Why you should avoid LastPass

Daniel Pasch
Nov 6, 2016 · 3 min read

As a small disclaimer: I am a PHP developer in my day job and I love PHP. This is in no way a criticism of PHP.

I wanted to start using a password manager, since i’ve heard a lot about them and a lot of good things. The first one coming to my mind was LastPass because I have heard it somewhere on reddit or so before. After creating an account, I wanted to add 2-Factor-Authentication, because losing my LastPass account would equal losing every password of mine. I got redirected to https://lastpass.com/update_phone.php

Red lights flashed in my head. I get redirected to a php file in the root of the webserver? The webserver doesn’t even bother rewriting the url so that maybe the url could look like “/update_phone”. Leaving out the .php will not work either.

This is a big indicator for some really ugly and old PHP code. A friend of mine played around a bit after I joked require(‘header.php’); and found https://lastpass.com/header.php which is literally the header of their main site.

PHP can be a beautiful language in 2016, but sites like these give PHP such a bad reputation. How am I supposed to trust a site with all my passwords that writes code like this? These might not be big security issues on the first look, but I’m willing to bet that a company writing this kind of code, will have security issues somewhere.

This isn’t intended as a witch hunt, but maybe as an impulse to change some things. I apologize for my terrible style of writing, I’m not a writer, I’m a software developer but I wanted to vent my frustration or rather my release concerns somewhere.

Ironically, this where you can delete your account: https://lastpass.com/delete_account.php

HackerNews user “DCoder” gives a great explanation why this might be alarming.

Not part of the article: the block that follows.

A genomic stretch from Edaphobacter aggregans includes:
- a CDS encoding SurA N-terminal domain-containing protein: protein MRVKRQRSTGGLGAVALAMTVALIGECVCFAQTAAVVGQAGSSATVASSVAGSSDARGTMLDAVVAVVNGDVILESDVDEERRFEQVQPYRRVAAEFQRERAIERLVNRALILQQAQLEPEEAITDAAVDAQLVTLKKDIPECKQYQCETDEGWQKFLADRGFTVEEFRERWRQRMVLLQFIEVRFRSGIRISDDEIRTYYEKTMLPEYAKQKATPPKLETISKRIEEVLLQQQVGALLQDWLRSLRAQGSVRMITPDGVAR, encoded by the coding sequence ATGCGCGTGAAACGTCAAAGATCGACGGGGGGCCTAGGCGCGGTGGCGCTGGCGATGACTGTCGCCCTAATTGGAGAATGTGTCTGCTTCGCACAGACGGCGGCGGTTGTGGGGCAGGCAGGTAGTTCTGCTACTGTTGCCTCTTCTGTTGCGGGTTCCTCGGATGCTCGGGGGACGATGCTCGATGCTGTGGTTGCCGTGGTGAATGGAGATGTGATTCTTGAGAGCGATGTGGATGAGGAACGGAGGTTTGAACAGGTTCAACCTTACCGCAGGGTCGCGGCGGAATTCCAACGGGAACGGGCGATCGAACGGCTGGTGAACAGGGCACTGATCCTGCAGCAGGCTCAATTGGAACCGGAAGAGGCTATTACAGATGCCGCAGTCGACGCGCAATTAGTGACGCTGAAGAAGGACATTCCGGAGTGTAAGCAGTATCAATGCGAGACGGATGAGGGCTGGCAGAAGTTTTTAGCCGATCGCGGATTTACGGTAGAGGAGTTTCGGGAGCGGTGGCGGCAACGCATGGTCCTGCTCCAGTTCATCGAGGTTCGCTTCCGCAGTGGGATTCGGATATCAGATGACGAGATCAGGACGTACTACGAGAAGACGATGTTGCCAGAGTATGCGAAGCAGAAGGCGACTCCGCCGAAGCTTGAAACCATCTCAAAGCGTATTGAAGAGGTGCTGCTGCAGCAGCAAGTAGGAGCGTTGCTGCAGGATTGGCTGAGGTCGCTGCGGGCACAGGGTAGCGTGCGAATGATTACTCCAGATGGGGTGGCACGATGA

They reflect poorly on the Lastpass website , not necessarily on their crypto.

Judging from the URLs, it seems that each action is handled by a different standalone script. This is very common in legacy code bases, and it typically (not always) means that:

1) all those scripts need the same bootstrapping boilerplate copy-pasted into them, which is a maintenance nightmare. Even if you simplify it to one or two lines of boilerplate that includes a central boostrap file (or use some configuration magic to automatically run an additional script before the script you requested), it’s still worse than having a single centralized entry point that handles routing, auth, and so on. There’s always a chance that someone forgets or botches an auth check in one of these files and it goes unnoticed.

2) you will probably be able to make an HTTP request directly to some file that was not intended as an entry point (the author mentions header.php — this is a perfect example), and then who knows what happens, because you never planned for this and your bootstrap code doesn’t run and possibly variables expected by that script are not defined, or errors thrown by the script are not handled by a pretty error handler… kinda like doing an assembler jmp into the middle of another function, after any sanity checks it might have had.

3) where there’s legacy, there’s most likely outdated practices like SQL queries from string concatenation or unescaped HTML output.

Front Controller pattern [1] is a recommended alternative.

[1] https://en.wikipedia.org/wiki/Front_controller

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